Proclus’s First Axiom

Counting something requires deciding what to count and then enumerating the first instance. I decide to count cows and get four, pigs and get one, farm animals and get five.

Making involves the same process of deciding on what will count as a first instance and then setting about making it.

In truly creative making as opposed to the execution of a rote process, the endpoint might be vague and one negotiates the path towards it, often ending up in a very different place from where he initially thought he would go. For all that, the whole process still requires an original logos that might be tacit until close to the end, but without which we can neither get started nor know when to stop.

The logos behind the things made is the unified source of their existence. A multitude of lamps is unified by the knowledge that allows us either to count lamps or to make them. Given that nature is as countable as art, and makes individuals by a stepwise process that works with materials at hand, there is a logos of the pig as much as a logos of the lamp.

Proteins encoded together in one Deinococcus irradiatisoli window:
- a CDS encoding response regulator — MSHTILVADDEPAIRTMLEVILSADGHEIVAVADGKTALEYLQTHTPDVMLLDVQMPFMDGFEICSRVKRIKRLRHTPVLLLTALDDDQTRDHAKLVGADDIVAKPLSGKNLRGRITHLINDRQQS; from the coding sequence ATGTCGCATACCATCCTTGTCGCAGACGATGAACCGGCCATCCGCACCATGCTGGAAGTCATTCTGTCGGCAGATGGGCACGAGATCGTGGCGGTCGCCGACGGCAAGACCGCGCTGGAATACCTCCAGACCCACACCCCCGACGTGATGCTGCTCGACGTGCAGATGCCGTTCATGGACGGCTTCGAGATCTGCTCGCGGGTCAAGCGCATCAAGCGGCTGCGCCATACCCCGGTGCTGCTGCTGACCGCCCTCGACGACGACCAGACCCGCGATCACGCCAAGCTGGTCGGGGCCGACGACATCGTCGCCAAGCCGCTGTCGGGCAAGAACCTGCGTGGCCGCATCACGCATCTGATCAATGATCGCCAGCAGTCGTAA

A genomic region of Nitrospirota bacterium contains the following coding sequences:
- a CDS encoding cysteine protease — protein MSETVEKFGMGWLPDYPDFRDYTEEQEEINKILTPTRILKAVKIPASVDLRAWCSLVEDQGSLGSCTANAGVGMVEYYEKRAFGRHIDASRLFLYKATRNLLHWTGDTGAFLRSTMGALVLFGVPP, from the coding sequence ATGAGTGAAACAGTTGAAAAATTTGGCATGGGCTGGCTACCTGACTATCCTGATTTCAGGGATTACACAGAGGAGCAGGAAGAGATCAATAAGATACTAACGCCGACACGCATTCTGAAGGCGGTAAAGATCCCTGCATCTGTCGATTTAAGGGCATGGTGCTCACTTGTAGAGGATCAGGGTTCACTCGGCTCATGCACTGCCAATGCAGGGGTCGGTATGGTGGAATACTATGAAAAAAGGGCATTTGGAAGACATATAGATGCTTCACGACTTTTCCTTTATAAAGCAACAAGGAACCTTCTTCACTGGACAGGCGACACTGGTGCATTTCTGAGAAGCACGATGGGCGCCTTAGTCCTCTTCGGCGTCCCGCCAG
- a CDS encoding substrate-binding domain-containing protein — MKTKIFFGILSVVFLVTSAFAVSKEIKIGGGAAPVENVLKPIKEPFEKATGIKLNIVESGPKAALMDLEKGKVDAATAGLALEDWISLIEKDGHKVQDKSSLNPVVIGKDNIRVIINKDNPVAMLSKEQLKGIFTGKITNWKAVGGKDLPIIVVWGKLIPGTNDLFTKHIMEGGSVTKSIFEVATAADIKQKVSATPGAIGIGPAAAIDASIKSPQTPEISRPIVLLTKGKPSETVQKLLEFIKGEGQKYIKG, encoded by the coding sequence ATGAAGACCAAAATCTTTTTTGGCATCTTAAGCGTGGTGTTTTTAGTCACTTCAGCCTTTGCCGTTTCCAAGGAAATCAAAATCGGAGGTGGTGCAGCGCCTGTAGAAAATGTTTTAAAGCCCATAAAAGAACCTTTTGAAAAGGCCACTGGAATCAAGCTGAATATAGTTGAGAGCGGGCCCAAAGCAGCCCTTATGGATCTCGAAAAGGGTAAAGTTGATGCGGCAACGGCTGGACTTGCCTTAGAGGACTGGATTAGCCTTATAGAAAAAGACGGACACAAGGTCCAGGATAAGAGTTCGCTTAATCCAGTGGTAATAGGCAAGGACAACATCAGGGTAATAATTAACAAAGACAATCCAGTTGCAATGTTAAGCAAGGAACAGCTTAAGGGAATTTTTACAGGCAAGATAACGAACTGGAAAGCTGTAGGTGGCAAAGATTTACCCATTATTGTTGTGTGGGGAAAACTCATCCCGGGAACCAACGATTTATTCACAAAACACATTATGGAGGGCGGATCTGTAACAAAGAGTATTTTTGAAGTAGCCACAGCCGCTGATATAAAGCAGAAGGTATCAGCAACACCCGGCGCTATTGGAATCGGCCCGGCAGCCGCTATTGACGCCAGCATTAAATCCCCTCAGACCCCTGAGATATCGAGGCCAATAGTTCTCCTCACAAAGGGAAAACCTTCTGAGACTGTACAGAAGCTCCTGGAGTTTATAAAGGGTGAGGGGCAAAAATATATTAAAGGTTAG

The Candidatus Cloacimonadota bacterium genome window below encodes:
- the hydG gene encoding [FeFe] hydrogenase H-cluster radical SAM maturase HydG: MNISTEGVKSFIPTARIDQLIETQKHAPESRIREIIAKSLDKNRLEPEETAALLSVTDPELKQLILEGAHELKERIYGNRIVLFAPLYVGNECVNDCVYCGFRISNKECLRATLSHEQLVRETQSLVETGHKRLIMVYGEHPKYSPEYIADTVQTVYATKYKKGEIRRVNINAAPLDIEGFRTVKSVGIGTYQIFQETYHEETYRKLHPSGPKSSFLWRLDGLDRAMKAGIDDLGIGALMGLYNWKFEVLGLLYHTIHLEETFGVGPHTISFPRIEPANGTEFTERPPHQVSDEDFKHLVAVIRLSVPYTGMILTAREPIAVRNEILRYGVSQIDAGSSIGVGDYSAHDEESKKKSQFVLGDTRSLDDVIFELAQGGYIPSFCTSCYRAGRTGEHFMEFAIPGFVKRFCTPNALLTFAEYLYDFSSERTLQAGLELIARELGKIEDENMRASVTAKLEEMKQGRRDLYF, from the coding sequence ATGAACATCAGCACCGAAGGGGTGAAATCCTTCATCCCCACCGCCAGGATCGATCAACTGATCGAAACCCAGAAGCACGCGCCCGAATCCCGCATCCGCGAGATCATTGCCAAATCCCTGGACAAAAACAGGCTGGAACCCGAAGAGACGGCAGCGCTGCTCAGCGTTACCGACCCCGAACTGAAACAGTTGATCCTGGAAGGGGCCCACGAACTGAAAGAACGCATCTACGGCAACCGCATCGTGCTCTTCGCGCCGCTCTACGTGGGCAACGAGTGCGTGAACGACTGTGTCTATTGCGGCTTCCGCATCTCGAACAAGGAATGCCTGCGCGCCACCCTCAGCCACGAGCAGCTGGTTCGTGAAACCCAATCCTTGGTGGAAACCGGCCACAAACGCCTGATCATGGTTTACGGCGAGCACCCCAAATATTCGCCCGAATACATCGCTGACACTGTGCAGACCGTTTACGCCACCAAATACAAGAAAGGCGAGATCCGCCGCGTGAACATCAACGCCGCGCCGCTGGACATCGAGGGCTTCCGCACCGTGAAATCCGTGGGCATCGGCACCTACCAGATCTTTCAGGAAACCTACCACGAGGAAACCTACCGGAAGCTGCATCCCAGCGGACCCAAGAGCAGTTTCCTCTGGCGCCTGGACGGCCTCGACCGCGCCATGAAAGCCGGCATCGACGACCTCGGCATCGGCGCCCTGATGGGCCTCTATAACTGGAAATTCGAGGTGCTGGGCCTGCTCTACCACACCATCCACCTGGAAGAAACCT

That said, this only explains a multitude of lamps or of pigs but not multitude or the enumerable as such. What explains the enumerable is known by analogy: what a lamp is to the knowledge needed to count one or make one, and a pig is to whatever logos is necessary to count or make pigs, so the enumerable as such is to The One. 

So we get Proclus’s first axiom Every multitude participates in The One. 

The One is the logos of the enumerable and so cannot be enumerable. A cognitive power repeats The One only out of its ignorance of an implicit contradiction.

The One is convertible with The Good since both are first absolutely and the one cannot be multiplied. The Good is first absolutely because any good that results from existence is not good absolutely. Oil changes are good for cars given the sort of things they are, but an oil change is not the sort of good that can account for why one would make a car in the first place. The logos of something is a source explaining existence and so it is either good absolutely or not good at all. If the latter, we have no explanation of what would motivate one to take its existence as a goal. So the logos of things is good primarily, and a fortiori The Good is convertible with The One.

The Good and The One do not explain the existence of things apart from power and agency and so a First Power and First Agency is either convertible with them or causally secondary to them. If secondary, there is an agency before the first agency, and so we can add to Proclus’s axiom ad say that Every multitude participates in The One, The Good, and The Power. 


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